The IRS has released new guidance on the tax treatment of cryptocurrency transactions applicable to taxpayers that hold cryptocurrencies as capital assets. The much-awaited guidance, released October 9, 2019, comes in the form of a new set of Frequently Asked Questions (FAQs) and a separate revenue ruling (Rev. Rul. 2019-24).

The FAQs cover a broad range of questions that have arisen over the investment in and use of cryptocurrencies like bitcoin, including the tax treatment of hard forks, determination of cost basis for a cryptocurrency sale, fair market valuations and even charitable contributions of cryptocurrencies. The separate Rev. Rul. 2019-24 focuses specifically on a couple of scenarios involving crypto hard forks.

Among highlights in the FAQs and the revenue ruling from a financial services perspective are the following:

  1. IRS is taking the position that hard forks that results in the receipt of new coins (changes in blockchain protocol that results in a split of the blockchain) are taxable events and the fair market value of the new coins is taxable as ordinary income on receipt, provided taxpayer has dominion and control.

  2. However, if there is a hard fork and a taxpayer does not receive the new coins (including if the exchange where a taxpayer has kept the original coins does not support the fork) there is no taxable event for that taxpayer.

  3. Coin-for-coin exchanges are taxable.

  4. Cost basis in cryptocurrency is generally the amount paid for in US dollars to acquire the coin or, in the case of a coin received following a hard fork, the amount included in income for the new coin as a result of the fork.

  5. When a taxpayer sells cryptocurrency and has purchased multiple “lots” at different times, the taxpayer can specifically identify lots that are treated as sold or rely on a FIFO methodology.

  6. Cryptocurrency received via a transaction facilitated by an exchange is generally valued based on the US dollar value recorded by the exchange for that transaction. For certain “off-chain” transactions facilitated by an exchange (presumably certain second-layer payment networks that may offset certain payments prior to recording on a distributed ledger), the guidance indicates that the FMV is the amount the cryptocurrency was trading for on the exchange at the date and time the transaction would have been recorded on the distributed ledger if it were an “on-chain” transaction.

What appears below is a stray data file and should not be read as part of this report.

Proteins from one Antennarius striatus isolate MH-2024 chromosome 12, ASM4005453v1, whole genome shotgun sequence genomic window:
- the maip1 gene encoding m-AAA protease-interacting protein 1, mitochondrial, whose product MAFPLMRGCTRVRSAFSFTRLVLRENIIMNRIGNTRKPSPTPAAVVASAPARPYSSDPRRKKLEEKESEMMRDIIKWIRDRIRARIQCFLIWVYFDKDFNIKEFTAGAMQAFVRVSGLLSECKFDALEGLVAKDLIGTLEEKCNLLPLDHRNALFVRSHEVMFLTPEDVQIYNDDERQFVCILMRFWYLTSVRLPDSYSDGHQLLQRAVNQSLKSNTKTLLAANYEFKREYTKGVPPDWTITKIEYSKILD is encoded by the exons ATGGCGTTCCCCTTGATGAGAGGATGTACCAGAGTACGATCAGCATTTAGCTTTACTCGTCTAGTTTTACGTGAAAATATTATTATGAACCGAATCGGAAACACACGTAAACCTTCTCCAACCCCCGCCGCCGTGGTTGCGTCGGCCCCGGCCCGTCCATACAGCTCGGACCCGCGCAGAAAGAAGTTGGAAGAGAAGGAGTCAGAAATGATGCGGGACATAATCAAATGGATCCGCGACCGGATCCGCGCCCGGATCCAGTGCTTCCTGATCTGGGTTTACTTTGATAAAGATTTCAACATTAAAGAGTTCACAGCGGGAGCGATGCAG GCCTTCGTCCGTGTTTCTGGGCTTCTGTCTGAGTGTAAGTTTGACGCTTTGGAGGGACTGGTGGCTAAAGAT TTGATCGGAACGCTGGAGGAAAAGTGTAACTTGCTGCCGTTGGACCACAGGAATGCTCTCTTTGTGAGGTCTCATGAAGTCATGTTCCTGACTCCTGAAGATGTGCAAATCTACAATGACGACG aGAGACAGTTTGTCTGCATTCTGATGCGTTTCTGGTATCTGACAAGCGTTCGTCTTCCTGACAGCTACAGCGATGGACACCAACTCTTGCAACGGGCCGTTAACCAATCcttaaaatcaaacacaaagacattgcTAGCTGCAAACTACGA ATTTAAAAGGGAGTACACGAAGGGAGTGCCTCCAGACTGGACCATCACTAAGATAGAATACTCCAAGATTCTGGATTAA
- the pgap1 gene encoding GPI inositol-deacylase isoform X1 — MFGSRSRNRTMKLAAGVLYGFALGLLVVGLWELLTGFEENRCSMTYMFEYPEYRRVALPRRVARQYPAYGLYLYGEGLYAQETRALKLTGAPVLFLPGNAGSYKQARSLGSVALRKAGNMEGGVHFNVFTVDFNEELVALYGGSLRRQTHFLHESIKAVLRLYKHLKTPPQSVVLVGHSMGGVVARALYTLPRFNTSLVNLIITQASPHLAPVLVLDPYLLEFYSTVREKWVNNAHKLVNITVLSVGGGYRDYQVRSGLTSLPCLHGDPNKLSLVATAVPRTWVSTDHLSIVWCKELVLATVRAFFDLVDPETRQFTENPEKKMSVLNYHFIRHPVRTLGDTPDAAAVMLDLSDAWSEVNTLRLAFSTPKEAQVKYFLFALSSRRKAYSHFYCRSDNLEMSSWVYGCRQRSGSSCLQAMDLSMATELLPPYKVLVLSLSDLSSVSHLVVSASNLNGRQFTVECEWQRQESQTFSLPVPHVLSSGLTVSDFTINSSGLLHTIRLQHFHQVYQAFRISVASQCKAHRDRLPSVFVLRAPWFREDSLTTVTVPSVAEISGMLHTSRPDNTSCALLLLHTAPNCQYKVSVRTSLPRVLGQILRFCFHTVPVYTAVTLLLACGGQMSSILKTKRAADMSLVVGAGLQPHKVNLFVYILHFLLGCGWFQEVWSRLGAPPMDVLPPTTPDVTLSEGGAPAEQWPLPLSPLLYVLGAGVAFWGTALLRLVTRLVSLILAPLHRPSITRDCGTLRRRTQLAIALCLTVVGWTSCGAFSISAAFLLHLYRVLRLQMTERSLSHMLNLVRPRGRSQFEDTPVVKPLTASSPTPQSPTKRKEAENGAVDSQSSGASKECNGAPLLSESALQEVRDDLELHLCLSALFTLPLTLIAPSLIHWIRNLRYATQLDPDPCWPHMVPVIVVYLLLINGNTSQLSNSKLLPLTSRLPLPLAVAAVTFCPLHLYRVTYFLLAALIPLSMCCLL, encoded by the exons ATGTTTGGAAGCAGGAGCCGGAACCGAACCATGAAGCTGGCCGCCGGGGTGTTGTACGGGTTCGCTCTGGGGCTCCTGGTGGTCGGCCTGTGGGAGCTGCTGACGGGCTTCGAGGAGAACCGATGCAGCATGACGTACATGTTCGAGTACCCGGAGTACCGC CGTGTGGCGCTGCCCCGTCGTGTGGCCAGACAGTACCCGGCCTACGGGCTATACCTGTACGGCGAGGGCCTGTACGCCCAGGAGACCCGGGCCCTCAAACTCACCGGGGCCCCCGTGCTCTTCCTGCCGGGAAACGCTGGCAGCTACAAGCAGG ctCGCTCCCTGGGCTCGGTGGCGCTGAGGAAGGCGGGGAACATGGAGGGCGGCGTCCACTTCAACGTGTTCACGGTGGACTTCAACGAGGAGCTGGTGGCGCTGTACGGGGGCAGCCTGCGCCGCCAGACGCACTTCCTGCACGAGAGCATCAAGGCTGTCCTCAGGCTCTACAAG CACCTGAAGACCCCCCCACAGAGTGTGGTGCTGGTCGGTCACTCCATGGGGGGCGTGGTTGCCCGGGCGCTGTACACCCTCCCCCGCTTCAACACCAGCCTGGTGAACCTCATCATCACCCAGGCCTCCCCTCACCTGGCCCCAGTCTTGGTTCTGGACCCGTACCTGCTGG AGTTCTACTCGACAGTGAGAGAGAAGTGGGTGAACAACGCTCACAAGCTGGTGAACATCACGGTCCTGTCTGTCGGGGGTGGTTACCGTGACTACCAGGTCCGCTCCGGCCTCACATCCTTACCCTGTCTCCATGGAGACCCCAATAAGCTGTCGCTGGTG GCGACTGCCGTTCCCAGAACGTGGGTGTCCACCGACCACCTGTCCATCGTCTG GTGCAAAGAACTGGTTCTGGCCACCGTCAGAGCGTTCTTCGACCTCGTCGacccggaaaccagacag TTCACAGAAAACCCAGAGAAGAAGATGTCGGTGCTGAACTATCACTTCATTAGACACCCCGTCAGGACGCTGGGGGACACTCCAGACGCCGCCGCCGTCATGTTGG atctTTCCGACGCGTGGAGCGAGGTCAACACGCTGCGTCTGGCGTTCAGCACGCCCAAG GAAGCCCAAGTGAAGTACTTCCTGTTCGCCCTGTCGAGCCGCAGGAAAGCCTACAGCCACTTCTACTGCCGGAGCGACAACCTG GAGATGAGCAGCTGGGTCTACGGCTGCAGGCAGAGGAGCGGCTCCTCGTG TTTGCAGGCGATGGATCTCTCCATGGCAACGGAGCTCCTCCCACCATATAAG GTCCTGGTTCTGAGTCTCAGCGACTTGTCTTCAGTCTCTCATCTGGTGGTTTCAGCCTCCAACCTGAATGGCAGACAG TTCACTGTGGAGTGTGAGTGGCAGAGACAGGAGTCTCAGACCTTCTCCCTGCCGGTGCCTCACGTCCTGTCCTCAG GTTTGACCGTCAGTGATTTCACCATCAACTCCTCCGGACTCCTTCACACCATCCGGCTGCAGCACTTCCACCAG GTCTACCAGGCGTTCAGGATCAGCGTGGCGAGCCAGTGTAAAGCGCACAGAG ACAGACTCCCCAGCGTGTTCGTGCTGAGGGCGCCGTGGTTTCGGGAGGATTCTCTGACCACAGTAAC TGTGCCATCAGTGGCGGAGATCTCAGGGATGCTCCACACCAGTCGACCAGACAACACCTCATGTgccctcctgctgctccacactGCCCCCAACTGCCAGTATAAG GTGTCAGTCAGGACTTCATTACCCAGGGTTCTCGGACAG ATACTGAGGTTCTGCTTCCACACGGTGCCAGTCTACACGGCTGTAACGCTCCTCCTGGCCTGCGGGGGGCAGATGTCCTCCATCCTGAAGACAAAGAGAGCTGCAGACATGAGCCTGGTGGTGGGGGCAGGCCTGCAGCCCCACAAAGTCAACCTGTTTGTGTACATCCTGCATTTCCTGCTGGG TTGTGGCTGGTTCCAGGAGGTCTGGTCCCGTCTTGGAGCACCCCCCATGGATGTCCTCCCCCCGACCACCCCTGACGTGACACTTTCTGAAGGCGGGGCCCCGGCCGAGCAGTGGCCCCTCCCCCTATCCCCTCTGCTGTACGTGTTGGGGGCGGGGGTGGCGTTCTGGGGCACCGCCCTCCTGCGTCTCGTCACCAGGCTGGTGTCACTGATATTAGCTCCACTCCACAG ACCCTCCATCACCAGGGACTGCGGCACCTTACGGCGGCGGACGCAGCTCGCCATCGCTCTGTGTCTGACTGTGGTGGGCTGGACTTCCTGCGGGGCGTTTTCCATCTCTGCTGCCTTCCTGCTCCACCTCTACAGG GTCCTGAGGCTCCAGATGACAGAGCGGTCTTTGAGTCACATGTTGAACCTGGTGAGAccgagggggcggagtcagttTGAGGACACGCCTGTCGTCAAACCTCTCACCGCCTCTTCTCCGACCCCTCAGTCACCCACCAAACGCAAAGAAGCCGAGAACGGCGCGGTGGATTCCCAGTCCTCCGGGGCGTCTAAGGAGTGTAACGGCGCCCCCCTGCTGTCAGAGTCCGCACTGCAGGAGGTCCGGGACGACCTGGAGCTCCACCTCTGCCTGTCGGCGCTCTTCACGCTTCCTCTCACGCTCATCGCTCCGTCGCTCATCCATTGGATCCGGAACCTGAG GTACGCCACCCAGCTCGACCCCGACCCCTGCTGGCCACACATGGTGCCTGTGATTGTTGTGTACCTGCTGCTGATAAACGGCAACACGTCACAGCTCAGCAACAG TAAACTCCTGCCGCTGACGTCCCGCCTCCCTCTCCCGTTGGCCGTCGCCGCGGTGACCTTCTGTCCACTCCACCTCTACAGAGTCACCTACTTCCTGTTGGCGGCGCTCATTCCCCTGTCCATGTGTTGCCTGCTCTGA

7. For peer-to-peer transactions not involving exchanges, fair market value “is determined as of the date and time the transaction is recorded on the distributed ledger, or [for off-chain transactions] would have been recorded on the ledger if it had been an on-chain transaction.” The IRS will accept as evidence of FMV a “cryptocurrency or blockchain explorer” that analyzes worldwide indices of a cryptocurrency and calculates the value of the cryptocurrency at an exact date and time.

  8. Capital gains and losses on sale or exchange of cryptocurrencies are reported on Form 8949 and Form 1040, Schedule D.

Note the focus on both date and time for FMV calculations. The IRS stated also that irrespective of whether a taxpayer received a payee statement such as a Form 1099, a taxable crypto transaction remains taxable. However, there was no other mention of tax information reporting obligations on the part of intermediaries.

More information may be found in the IRS Crypto Taxation FAQs and in Rev. Rul. 2019-24.